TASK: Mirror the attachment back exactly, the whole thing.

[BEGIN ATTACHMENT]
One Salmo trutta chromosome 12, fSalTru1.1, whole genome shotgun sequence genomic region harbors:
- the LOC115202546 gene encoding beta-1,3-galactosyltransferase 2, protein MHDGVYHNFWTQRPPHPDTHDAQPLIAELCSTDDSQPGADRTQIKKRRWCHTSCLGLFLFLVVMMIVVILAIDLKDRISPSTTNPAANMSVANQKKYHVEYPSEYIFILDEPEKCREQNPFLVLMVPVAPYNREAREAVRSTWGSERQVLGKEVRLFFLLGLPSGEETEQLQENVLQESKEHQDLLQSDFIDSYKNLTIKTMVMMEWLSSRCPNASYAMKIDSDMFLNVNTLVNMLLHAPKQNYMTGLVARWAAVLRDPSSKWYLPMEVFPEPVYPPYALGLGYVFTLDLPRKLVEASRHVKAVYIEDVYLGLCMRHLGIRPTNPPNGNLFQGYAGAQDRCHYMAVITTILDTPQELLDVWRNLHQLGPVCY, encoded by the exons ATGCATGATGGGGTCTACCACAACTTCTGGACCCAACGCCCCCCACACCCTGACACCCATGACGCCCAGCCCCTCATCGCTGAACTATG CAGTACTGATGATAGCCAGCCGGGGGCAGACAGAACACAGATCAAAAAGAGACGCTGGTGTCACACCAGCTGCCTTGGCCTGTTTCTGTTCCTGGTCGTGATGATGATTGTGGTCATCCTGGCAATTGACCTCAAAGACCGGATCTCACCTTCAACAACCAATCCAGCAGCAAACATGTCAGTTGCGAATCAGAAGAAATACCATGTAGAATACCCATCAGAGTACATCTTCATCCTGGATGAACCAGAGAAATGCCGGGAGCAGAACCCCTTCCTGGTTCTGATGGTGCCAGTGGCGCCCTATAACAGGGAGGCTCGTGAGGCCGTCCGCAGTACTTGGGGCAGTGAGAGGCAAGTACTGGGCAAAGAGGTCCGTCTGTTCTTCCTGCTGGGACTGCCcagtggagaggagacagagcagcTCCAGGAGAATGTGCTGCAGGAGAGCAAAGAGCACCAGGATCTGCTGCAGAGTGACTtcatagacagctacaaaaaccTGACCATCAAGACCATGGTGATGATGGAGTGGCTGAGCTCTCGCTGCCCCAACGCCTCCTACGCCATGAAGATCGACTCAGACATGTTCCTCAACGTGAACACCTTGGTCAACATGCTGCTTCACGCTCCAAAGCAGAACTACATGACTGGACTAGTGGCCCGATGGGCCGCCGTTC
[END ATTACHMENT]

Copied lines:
One Salmo trutta chromosome 12, fSalTru1.1, whole genome shotgun sequence genomic region harbors:
- the LOC115202546 gene encoding beta-1,3-galactosyltransferase 2, protein MHDGVYHNFWTQRPPHPDTHDAQPLIAELCSTDDSQPGADRTQIKKRRWCHTSCLGLFLFLVVMMIVVILAIDLKDRISPSTTNPAANMSVANQKKYHVEYPSEYIFILDEPEKCREQNPFLVLMVPVAPYNREAREAVRSTWGSERQVLGKEVRLFFLLGLPSGEETEQLQENVLQESKEHQDLLQSDFIDSYKNLTIKTMVMMEWLSSRCPNASYAMKIDSDMFLNVNTLVNMLLHAPKQNYMTGLVARWAAVLRDPSSKWYLPMEVFPEPVYPPYALGLGYVFTLDLPRKLVEASRHVKAVYIEDVYLGLCMRHLGIRPTNPPNGNLFQGYAGAQDRCHYMAVITTILDTPQELLDVWRNLHQLGPVCY, encoded by the exons ATGCATGATGGGGTCTACCACAACTTCTGGACCCAACGCCCCCCACACCCTGACACCCATGACGCCCAGCCCCTCATCGCTGAACTATG CAGTACTGATGATAGCCAGCCGGGGGCAGACAGAACACAGATCAAAAAGAGACGCTGGTGTCACACCAGCTGCCTTGGCCTGTTTCTGTTCCTGGTCGTGATGATGATTGTGGTCATCCTGGCAATTGACCTCAAAGACCGGATCTCACCTTCAACAACCAATCCAGCAGCAAACATGTCAGTTGCGAATCAGAAGAAATACCATGTAGAATACCCATCAGAGTACATCTTCATCCTGGATGAACCAGAGAAATGCCGGGAGCAGAACCCCTTCCTGGTTCTGATGGTGCCAGTGGCGCCCTATAACAGGGAGGCTCGTGAGGCCGTCCGCAGTACTTGGGGCAGTGAGAGGCAAGTACTGGGCAAAGAGGTCCGTCTGTTCTTCCTGCTGGGACTGCCcagtggagaggagacagagcagcTCCAGGAGAATGTGCTGCAGGAGAGCAAAGAGCACCAGGATCTGCTGCAGAGTGACTtcatagacagctacaaaaaccTGACCATCAAGACCATGGTGATGATGGAGTGGCTGAGCTCTCGCTGCCCCAACGCCTCCTACGCCATGAAGATCGACTCAGACATGTTCCTCAACGTGAACACCTTGGTCAACATGCTGCTTCACGCTCCAAAGCAGAACTACATGACTGGACTAGTGGCCCGATGGGCCGCCGTTC